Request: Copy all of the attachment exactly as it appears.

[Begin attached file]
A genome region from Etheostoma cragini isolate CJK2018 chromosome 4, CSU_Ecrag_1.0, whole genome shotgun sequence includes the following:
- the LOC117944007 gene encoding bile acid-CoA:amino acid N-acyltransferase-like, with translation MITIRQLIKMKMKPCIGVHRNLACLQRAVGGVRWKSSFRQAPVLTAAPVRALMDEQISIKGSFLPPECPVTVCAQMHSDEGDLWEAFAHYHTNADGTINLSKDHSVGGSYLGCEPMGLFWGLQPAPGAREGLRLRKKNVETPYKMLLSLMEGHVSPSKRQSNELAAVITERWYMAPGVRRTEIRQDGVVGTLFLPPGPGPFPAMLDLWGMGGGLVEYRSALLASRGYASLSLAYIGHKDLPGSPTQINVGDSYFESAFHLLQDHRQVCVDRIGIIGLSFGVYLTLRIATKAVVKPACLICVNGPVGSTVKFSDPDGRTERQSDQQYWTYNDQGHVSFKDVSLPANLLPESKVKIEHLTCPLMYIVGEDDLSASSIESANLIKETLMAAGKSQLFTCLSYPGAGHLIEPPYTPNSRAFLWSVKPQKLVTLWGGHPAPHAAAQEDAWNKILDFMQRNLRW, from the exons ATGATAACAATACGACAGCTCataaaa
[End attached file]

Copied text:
A genome region from Etheostoma cragini isolate CJK2018 chromosome 4, CSU_Ecrag_1.0, whole genome shotgun sequence includes the following:
- the LOC117944007 gene encoding bile acid-CoA:amino acid N-acyltransferase-like, with translation MITIRQLIKMKMKPCIGVHRNLACLQRAVGGVRWKSSFRQAPVLTAAPVRALMDEQISIKGSFLPPECPVTVCAQMHSDEGDLWEAFAHYHTNADGTINLSKDHSVGGSYLGCEPMGLFWGLQPAPGAREGLRLRKKNVETPYKMLLSLMEGHVSPSKRQSNELAAVITERWYMAPGVRRTEIRQDGVVGTLFLPPGPGPFPAMLDLWGMGGGLVEYRSALLASRGYASLSLAYIGHKDLPGSPTQINVGDSYFESAFHLLQDHRQVCVDRIGIIGLSFGVYLTLRIATKAVVKPACLICVNGPVGSTVKFSDPDGRTERQSDQQYWTYNDQGHVSFKDVSLPANLLPESKVKIEHLTCPLMYIVGEDDLSASSIESANLIKETLMAAGKSQLFTCLSYPGAGHLIEPPYTPNSRAFLWSVKPQKLVTLWGGHPAPHAAAQEDAWNKILDFMQRNLRW, from the exons ATGATAACAATACGACAGCTCataaaa